I blinked against the bright sunshine as happy children squealed around me. Magic Springs was full this particular afternoon. Full of hyped-up children and exhausted parents. Close to fifty little ankle biters scurried around me at the splash pad. Water sprayed in every direction and the scent of chlorine filled my nose. My own little guy had climbed up the stairs and gleefully gone down the slide at least seventy-two times and showed no signs of wearing out.
We were in it for the long haul.
A four year old with big blue eyes caught my attention as he waddled up the stairs in his too-big arm floaties, stopping every now and then to tug up his sagging swim trunks. His parents were standing not far from me. Every now and then he’d glance back to make sure they were still there and greeted them with a toothy grin and a wave. They laughed and waved back. I smiled at his antics.
Five minutes passed when Mr. Floaties strutted by, smiling at me in that twinkly way he had. My amusement turned to alarm when I heard his parents stop him with a furious lecture. Both of them were scowling. Both of them had their hands on their hips looking like they were ready to do battle. What had the little guy done?
“Jesse, you have got to stop it, son! You keep letting everyone go ahead of you in line! It’s absolutely ridiculous. The other boys and girls keep cutting ahead of you and you actually let them do it! What is wrong with you?”
The father rounded on him once the irate mother stopped for breath. “Do you want to grow up and be a wimp? A pushover? Because that’s what will happen if you keep letting everyone go in front of you. Come on, son. Man up!”
Little Jesse looked helplessly between them and held up his hands in confusion. “I was just trying to be nice.”
The gesture reminded me of Spanky from Little Rascals. There was nothing cute about his parents reaction, however.
The mother frowned. “You get back up there and be tough.”
Minutes later, the parents rewarded little Jesse with a high five when he proudly pushed another child out of his way so he could take his turn on the slide.
I had to turn away. Is this what we’ve come to? Scrap and claw for every inch of space? Refuse an act of consideration in order to ‘man up’ at the age of four? Condemn a child for showing kindness?
Don’t get me wrong. As someone who struggles with people pleasing, I get it. I have a child who battles the same issues…a child who struggles to let her voice be heard, to establish boundaries and stick with them. I know. I hear, but God forgive me if I ever use the need to set boundaries as an excuse to treat people with anything less than kindness and agape love.
Tim McGraw’s song “Humble and Kind” is more than just a nice little tune. It’s a challenge. Fruit of the Spirit on display to point hurting, broken people to Jesus. That is the goal…not ensuring our girls are the toughest or our boys are the manliest.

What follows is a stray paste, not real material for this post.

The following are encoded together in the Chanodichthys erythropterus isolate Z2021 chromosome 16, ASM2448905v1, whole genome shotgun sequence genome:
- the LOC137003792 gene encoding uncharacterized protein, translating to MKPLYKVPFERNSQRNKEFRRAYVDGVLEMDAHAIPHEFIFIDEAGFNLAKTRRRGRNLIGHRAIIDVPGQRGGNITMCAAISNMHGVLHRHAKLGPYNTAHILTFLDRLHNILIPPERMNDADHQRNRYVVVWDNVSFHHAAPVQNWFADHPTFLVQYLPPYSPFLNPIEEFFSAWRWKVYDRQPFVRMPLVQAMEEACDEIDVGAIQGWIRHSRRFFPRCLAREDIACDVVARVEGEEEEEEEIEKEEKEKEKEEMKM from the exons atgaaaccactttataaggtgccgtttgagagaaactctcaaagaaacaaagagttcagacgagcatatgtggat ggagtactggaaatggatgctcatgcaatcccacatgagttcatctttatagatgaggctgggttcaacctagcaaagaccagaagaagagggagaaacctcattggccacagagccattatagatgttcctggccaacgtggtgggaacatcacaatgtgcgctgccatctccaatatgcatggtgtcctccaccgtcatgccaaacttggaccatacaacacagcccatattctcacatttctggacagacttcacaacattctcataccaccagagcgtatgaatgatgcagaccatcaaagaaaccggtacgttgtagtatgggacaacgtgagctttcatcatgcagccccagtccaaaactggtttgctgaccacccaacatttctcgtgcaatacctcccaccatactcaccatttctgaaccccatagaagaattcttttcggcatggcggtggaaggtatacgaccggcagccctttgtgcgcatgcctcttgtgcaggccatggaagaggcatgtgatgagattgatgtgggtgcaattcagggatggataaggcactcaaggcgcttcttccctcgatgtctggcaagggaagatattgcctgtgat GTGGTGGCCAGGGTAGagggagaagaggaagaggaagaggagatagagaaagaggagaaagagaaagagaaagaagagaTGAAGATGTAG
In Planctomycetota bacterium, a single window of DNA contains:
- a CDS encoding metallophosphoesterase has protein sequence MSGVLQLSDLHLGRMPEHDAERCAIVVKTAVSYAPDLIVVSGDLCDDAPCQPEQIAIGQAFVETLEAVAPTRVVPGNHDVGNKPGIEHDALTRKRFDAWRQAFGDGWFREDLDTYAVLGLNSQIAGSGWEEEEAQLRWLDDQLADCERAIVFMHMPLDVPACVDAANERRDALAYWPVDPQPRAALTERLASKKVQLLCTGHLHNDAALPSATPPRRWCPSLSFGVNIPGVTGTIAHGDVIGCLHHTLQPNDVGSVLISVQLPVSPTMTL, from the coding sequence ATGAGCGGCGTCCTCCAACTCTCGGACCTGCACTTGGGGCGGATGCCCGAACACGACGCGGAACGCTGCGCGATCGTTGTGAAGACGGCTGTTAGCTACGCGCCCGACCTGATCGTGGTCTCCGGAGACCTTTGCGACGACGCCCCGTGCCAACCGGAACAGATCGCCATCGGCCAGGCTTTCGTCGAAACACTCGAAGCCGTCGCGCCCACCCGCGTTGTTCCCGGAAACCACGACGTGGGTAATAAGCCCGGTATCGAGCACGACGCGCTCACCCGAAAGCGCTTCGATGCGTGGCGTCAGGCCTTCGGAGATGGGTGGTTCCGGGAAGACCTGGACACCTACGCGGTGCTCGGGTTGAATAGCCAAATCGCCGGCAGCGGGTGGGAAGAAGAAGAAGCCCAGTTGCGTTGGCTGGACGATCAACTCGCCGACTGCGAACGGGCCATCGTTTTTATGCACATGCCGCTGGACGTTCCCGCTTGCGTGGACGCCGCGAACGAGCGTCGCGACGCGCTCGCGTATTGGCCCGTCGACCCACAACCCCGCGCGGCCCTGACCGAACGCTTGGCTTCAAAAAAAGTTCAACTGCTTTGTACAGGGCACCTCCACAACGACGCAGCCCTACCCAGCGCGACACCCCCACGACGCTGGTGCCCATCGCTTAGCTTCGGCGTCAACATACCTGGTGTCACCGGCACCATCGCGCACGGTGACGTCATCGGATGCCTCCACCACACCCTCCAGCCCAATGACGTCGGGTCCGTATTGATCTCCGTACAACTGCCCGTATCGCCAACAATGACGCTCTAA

We are so worried about our children’s ACT scores and SATs, their future job markets and sports trophies, being tough and establishing boundaries, giving them a well-rounded childhood and opportunities, but how often do we see parents striving to make their children more loving? Sympathetic and empathetic? More concerned about showing agape love than they are about themselves?
Agape love is action. It’s serving someone else despite our own feelings. It’s laying down our wants and needs and giving our resources to help someone else instead. Emotion may not even accompany agape love, but it’s doing the right thing because it’s what Jesus asked us to do. Yes, it can be difficult, but Jesus Himself left us the perfect example.
Think about this: on the very night He was betrayed, He knelt, humbled Himself and washed His disciples’ feet. You know, the guys who claimed to be his friends and in a few short hours would all run away, saying they never knew Him. His best friends, closest allies and confidantes would abandon Him to face death alone. Worse yet, Jesus knew they would flee, yet He chose to love and serve them anyway.
Let’s put it in another context. Here’s agape love: You hear your neighbors are about to turn you into the police for a crime you didn’t commit, but you decide to mow their lawn and wash their car anyway.
Yeah. Agape love is powerful. That’s what this world needs more of. That’s what makes real men and women. Sacrificial love.
More than anything else, we need to be funneling the majority of our prayer and energy into molding our children to fall in love with Jesus. When they have a deep, abiding relationship with Him, they’ll learn to love like He does. Love like that transforms. It can’t help but be noticed. It turns the world upside down.
Come to think of it, that’s a pretty good goal for us too.